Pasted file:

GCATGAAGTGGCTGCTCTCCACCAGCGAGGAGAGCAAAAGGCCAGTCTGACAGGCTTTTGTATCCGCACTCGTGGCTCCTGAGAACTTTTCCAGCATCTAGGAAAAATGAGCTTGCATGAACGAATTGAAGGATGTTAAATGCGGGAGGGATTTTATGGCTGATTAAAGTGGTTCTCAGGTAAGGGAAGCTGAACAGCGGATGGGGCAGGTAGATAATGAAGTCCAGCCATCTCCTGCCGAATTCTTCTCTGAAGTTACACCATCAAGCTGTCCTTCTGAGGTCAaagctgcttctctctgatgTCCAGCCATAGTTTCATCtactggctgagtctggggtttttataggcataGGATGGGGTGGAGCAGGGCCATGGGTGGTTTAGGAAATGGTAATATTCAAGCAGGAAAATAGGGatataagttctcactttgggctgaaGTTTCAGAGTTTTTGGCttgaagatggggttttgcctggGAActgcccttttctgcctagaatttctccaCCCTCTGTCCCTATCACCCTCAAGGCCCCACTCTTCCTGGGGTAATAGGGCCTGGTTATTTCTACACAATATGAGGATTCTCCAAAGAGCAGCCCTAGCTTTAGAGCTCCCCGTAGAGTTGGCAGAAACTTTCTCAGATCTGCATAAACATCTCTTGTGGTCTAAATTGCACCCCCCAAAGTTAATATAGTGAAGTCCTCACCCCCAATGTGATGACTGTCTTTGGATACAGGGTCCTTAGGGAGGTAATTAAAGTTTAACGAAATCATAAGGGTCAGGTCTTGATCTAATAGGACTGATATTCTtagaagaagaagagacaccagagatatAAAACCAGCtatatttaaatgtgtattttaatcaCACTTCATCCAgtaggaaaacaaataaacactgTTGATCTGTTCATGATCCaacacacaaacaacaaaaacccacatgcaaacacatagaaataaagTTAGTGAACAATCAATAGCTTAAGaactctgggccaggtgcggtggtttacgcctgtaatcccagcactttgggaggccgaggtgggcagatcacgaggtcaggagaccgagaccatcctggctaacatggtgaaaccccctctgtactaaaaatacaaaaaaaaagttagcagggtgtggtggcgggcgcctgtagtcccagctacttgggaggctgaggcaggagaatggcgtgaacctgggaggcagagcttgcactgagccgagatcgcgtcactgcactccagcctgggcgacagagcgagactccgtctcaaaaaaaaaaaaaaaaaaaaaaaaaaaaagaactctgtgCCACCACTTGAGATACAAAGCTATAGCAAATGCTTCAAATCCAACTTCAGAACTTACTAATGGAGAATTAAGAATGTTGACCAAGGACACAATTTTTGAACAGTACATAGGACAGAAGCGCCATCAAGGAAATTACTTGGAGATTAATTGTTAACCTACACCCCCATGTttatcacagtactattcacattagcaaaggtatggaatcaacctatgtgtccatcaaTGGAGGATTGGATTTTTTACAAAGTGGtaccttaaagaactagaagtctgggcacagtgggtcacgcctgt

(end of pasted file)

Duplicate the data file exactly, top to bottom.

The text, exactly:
GCATGAAGTGGCTGCTCTCCACCAGCGAGGAGAGCAAAAGGCCAGTCTGACAGGCTTTTGTATCCGCACTCGTGGCTCCTGAGAACTTTTCCAGCATCTAGGAAAAATGAGCTTGCATGAACGAATTGAAGGATGTTAAATGCGGGAGGGATTTTATGGCTGATTAAAGTGGTTCTCAGGTAAGGGAAGCTGAACAGCGGATGGGGCAGGTAGATAATGAAGTCCAGCCATCTCCTGCCGAATTCTTCTCTGAAGTTACACCATCAAGCTGTCCTTCTGAGGTCAaagctgcttctctctgatgTCCAGCCATAGTTTCATCtactggctgagtctggggtttttataggcataGGATGGGGTGGAGCAGGGCCATGGGTGGTTTAGGAAATGGTAATATTCAAGCAGGAAAATAGGGatataagttctcactttgggctgaaGTTTCAGAGTTTTTGGCttgaagatggggttttgcctggGAActgcccttttctgcctagaatttctccaCCCTCTGTCCCTATCACCCTCAAGGCCCCACTCTTCCTGGGGTAATAGGGCCTGGTTATTTCTACACAATATGAGGATTCTCCAAAGAGCAGCCCTAGCTTTAGAGCTCCCCGTAGAGTTGGCAGAAACTTTCTCAGATCTGCATAAACATCTCTTGTGGTCTAAATTGCACCCCCCAAAGTTAATATAGTGAAGTCCTCACCCCCAATGTGATGACTGTCTTTGGATACAGGGTCCTTAGGGAGGTAATTAAAGTTTAACGAAATCATAAGGGTCAGGTCTTGATCTAATAGGACTGATATTCTtagaagaagaagagacaccagagatatAAAACCAGCtatatttaaatgtgtattttaatcaCACTTCATCCAgtaggaaaacaaataaacactgTTGATCTGTTCATGATCCaacacacaaacaacaaaaacccacatgcaaacacatagaaataaagTTAGTGAACAATCAATAGCTTAAGaactctgggccaggtgcggtggtttacgcctgtaatcccagcactttgggaggccgaggtgggcagatcacgaggtcaggagaccgagaccatcctggctaacatggtgaaaccccctctgtactaaaaatacaaaaaaaaagttagcagggtgtggtggcgggcgcctgtagtcccagctacttgggaggctgaggcaggagaatggcgtgaacctgggaggcagagcttgcactgagccgagatcgcgtcactgcactccagcctgggcgacagagcgagactccgtctcaaaaaaaaaaaaaaaaaaaaaaaaaaaaagaactctgtgCCACCACTTGAGATACAAAGCTATAGCAAATGCTTCAAATCCAACTTCAGAACTTACTAATGGAGAATTAAGAATGTTGACCAAGGACACAATTTTTGAACAGTACATAGGACAGAAGCGCCATCAAGGAAATTACTTGGAGATTAATTGTTAACCTACACCCCCATGTttatcacagtactattcacattagcaaaggtatggaatcaacctatgtgtccatcaaTGGAGGATTGGATTTTTTACAAAGTGGtaccttaaagaactagaagtctgggcacagtgggtcacgcctgt